Report highlights obstacles and suggests solutions to Black homeownership in Detroit 

Mortgage lending in the City of Detroit is trending upward despite African-Americans being disproportionately prevented from buying homes, according to a new Detroit Future City report. 

Black home ownership used to be the norm in Detroit. As recently as the early 2000s, the had one of the highest levels of Black home ownership in the country.

But this has changed over the last decade, with Detroit becoming a renter-majority city even as mortgage lending approvals trend upwards.

A recent Detroit Future City report, “Buying In: Opportunities For Increasing Homeownership in Detroit Through Mortgage Lending,” looks at why homeownership rates have plummeted in the city, and why Black people have been disproportionately effected by this trend.

“There is something in the system that is pushing African Americans, even upper income African Americans, at a higher denial rate.” — Anika Goss, CEO of Detroit Future City.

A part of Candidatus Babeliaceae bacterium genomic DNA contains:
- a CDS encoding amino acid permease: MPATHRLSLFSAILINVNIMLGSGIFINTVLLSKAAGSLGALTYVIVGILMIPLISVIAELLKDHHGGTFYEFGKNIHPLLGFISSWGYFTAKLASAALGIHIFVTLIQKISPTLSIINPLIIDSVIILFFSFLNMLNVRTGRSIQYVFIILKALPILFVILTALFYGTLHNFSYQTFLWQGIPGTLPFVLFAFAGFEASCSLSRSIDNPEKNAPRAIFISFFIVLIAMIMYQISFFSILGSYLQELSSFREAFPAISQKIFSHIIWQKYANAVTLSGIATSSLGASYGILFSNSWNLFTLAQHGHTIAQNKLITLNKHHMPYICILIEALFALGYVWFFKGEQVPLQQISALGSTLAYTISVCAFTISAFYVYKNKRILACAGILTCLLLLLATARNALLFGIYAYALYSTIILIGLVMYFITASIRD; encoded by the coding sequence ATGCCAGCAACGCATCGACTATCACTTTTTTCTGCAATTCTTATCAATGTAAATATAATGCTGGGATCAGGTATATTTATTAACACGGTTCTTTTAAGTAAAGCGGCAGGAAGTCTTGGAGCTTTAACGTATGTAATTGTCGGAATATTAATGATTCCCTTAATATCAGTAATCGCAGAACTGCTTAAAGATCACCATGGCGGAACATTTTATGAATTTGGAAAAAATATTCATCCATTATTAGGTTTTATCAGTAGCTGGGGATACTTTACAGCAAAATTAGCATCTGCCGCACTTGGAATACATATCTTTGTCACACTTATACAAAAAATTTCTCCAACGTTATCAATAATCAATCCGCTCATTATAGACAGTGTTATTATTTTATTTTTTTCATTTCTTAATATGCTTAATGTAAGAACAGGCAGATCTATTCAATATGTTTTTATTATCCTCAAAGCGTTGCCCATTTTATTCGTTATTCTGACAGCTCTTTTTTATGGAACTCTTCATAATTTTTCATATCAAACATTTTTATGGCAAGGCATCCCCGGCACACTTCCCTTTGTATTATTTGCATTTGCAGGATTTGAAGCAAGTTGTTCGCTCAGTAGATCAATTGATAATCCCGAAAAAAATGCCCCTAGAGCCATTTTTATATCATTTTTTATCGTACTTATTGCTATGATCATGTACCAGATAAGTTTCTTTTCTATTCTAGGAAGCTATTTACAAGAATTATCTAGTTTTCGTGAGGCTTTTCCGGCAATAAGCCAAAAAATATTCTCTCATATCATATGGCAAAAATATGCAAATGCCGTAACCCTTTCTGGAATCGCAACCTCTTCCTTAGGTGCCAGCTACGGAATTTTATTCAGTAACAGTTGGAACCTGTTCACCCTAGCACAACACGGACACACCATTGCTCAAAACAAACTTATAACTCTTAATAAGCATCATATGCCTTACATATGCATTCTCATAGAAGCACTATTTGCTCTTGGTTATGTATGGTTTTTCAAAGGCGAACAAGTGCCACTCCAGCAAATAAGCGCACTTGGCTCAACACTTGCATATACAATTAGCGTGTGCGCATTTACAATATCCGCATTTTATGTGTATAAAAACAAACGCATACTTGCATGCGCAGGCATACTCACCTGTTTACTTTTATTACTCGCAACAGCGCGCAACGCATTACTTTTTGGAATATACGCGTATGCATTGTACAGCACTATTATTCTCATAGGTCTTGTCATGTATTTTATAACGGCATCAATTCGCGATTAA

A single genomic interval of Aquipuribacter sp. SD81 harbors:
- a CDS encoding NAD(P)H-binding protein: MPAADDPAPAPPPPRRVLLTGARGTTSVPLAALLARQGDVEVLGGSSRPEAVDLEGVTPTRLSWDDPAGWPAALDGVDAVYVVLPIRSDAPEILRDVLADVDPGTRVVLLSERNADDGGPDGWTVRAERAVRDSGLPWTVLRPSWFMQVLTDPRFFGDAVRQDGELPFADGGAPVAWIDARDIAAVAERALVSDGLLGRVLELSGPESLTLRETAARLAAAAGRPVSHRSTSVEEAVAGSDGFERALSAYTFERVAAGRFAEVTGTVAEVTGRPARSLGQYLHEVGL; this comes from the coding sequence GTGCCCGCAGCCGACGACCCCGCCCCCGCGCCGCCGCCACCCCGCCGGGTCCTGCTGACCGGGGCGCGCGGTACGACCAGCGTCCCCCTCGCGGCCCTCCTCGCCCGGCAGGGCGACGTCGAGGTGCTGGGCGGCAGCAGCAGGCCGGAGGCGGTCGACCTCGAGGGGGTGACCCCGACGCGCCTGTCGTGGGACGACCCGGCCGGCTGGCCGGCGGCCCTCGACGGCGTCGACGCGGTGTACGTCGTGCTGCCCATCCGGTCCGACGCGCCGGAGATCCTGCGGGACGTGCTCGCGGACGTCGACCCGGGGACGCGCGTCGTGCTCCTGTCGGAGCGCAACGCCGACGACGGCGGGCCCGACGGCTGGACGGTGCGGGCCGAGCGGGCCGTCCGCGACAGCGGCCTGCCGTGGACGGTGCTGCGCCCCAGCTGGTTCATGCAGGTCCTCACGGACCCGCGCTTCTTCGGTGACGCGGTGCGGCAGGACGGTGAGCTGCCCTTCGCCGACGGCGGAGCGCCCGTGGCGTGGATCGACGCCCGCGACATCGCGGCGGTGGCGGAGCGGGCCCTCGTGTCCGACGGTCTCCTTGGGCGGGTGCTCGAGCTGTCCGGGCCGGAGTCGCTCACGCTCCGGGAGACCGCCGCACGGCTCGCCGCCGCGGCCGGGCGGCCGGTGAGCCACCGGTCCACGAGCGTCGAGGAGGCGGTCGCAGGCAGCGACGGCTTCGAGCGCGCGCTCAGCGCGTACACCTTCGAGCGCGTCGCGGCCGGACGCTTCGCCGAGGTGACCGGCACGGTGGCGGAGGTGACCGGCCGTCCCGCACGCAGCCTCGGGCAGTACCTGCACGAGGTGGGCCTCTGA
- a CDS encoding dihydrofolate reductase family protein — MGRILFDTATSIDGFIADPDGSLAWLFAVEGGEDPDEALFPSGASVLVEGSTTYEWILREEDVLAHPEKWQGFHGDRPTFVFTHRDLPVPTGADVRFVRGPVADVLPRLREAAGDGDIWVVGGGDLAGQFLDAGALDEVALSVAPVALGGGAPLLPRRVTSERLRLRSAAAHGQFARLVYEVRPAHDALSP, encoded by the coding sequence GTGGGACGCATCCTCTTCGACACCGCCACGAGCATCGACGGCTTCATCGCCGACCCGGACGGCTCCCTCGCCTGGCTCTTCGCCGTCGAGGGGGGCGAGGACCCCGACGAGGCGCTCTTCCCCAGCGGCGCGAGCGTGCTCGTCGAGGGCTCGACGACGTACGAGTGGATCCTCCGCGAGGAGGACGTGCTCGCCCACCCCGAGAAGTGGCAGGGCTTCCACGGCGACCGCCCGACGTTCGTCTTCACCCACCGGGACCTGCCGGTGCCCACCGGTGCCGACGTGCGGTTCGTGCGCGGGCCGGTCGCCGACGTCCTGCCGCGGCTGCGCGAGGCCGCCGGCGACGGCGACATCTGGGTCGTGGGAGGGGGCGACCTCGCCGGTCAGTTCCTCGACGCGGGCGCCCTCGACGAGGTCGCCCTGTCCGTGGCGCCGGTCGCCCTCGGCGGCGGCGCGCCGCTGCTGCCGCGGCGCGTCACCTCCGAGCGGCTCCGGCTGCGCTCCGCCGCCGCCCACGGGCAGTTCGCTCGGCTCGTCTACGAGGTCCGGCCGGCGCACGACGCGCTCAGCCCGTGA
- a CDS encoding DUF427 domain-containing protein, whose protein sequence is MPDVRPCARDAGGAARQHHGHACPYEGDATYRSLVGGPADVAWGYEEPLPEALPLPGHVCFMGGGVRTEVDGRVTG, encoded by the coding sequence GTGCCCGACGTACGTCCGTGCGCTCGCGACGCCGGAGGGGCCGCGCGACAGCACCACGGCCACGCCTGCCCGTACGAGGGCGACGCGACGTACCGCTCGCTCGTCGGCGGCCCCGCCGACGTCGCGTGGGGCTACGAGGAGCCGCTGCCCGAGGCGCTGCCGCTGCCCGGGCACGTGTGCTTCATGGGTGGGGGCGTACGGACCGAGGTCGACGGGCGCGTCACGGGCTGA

Listen: How the mortgage lending process can be amended to increase homeownership opportunities for Black Detroiters.



Anika Goss is the CEO of Detroit Future City, a local think tank. She says Black Detroiters are denied mortgages at rates that are much higher than their white peers.

“For the upper income (bracket),” says Goss, “African American’s were still denied at a rate of 23 percent as opposed to white borrowers that were being denied at a rate of 10 percent. And so, there is something in the system that is pushing African Americans, even upper income African Americans, at a higher denial rate.”

John Gallagher is a former journalist at the Detroit Free Press, and the lead author of the Detroit Future City report titled, Buying In: Opportunities for Increasing Homeownership in Detroit Through Mortgage Lending.” He suggests multiple changes need to be made to the home-buying process, including alternative credit worthiness measures, reforming the appraisal process, and improved marketing to African-American buyers.

You need to do sort of everything,” says Gallagher, “because anything that makes it easier to live and invest and prosper in Detroit will make it easier to get a mortgage.”

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